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Impact of adverse economic shocks on the Indian child labour market and the schooling of children of poor households

  • Karan Singh, B

This paper analyses the impact of adverse economic shocks on human capital formation in the case of India. It uses the extended theoretical model of Basu and Van (1998). The study has been carried out for the period between 1999 and 2002 and covers 385 districts. The results show that during a crisis, there is a fall in the school enrollment rate and a rise in the child labour participation rate. The study also argues that in the absence of a well-functioning credit market, to mitigate the adverse economic shocks on the children of poor households, the government must provide an incremental cash/in-kind conditional transfers to poor households with children.

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File URL: http://mpra.ub.uni-muenchen.de/30958/1/MPRA_paper_30958.pdf
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Paper provided by University Library of Munich, Germany in its series MPRA Paper with number 30958.

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Date of creation: 17 May 2011
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Handle: RePEc:pra:mprapa:30958
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  1. Edmonds, Eric V. & Pavcnik, Nina & Topalova, Petia, 2007. "Trade Adjustment and Human Capital Investments: Evidence from Indian Tariff Reform," IZA Discussion Papers 2611, Institute for the Study of Labor (IZA).
  2. Basu, Kaushik & Das, Sanghamitra & Dutta, Bhaskar, 2010. "Child labor and household wealth: Theory and empirical evidence of an inverted-U," Journal of Development Economics, Elsevier, vol. 91(1), pages 8-14, January.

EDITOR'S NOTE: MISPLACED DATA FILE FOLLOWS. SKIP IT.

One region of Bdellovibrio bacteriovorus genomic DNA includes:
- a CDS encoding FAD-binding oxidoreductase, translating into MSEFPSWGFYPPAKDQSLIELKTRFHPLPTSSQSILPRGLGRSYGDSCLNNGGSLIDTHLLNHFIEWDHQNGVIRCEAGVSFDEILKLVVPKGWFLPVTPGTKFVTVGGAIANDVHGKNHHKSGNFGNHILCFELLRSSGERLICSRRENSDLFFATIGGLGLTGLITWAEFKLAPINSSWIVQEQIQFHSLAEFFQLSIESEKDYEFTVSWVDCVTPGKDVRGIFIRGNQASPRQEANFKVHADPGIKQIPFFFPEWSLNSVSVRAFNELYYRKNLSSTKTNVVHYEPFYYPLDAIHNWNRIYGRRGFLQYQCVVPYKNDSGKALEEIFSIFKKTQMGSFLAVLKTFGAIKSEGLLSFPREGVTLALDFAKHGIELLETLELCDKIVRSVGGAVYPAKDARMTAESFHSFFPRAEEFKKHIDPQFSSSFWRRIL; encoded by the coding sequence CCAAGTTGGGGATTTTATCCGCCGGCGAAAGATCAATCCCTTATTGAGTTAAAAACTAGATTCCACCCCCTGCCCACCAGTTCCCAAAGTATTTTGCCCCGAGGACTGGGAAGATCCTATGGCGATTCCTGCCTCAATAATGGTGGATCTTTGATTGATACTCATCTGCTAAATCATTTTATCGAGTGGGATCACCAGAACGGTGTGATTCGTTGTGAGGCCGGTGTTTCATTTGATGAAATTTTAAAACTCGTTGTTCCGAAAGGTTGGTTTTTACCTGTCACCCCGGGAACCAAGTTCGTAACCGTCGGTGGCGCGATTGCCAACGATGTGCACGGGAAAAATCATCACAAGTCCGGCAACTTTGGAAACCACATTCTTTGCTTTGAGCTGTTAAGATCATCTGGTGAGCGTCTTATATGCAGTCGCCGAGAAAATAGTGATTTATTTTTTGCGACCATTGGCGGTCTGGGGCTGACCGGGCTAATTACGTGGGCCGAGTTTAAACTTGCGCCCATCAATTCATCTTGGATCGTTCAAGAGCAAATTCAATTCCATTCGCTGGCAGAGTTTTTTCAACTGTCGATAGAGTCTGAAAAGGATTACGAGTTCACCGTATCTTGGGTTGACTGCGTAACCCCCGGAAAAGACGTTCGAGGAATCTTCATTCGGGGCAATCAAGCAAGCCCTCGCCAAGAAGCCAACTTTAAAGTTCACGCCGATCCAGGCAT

3. Petia Topalova & Shawn Cole & Xavier Gene & Jeremy Tobacman & Robert Townsend & James Vickery, 2011. "Barriers to Household Risk Management: Evidence from India," Working Papers id:4293, eSocialSciences.
  4. Guarcelllo, Lorenzo & Mealli, Fabrizia & Rosati, Furio Camillo, 2003. "Household vulnerability and child labor : the effect of shocks, credit rationing and insurance," Social Protection Discussion Papers 29136, The World Bank.
  5. Basu, Kaushik, 1998. "Child labor : cause, consequence, and cure, with remarks on International Labor Standards," Policy Research Working Paper Series 2027, The World Bank.
  6. Eric V. Edmonds & Nina Pavcnik, 2005. "Child Labor in the Global Economy," Journal of Economic Perspectives, American Economic Association, vol. 19(1), pages 199-220, Winter.
  7. Jacoby, Hanan G & Skoufias, Emmanuel, 1997. "Risk, Financial Markets, and Human Capital in a Developing Country," Review of Economic Studies, Wiley Blackwell, vol. 64(3), pages 311-35, July.
  8. Grimm, M., 2009. "Food price inflation and children's schooling," ISS Working Papers - General Series 18721, International Institute of Social Studies of Erasmus University Rotterdam (ISS), The Hague.
  9. Basu, Kaushik & Van, Pham Hoang, 1998. "The Economics of Child Labor," American Economic Review, American Economic Association, vol. 88(3), pages 412-27, June.
  10. Suzanne Duryea & Jere R. Behrman & Miguel Székely, 1999. "Schooling Investments and Macroeconomic Conditions: A Micro-Macro Investigation for Latin America and the Caribbean," Research Department Publications 4184, Inter-American Development Bank, Research Department.
  11. Jean-Marie Baland & James A. Robinson, 2000. "Is Child Labor Inefficient?," Journal of Political Economy, University of Chicago Press, vol. 108(4), pages 663-679, August.
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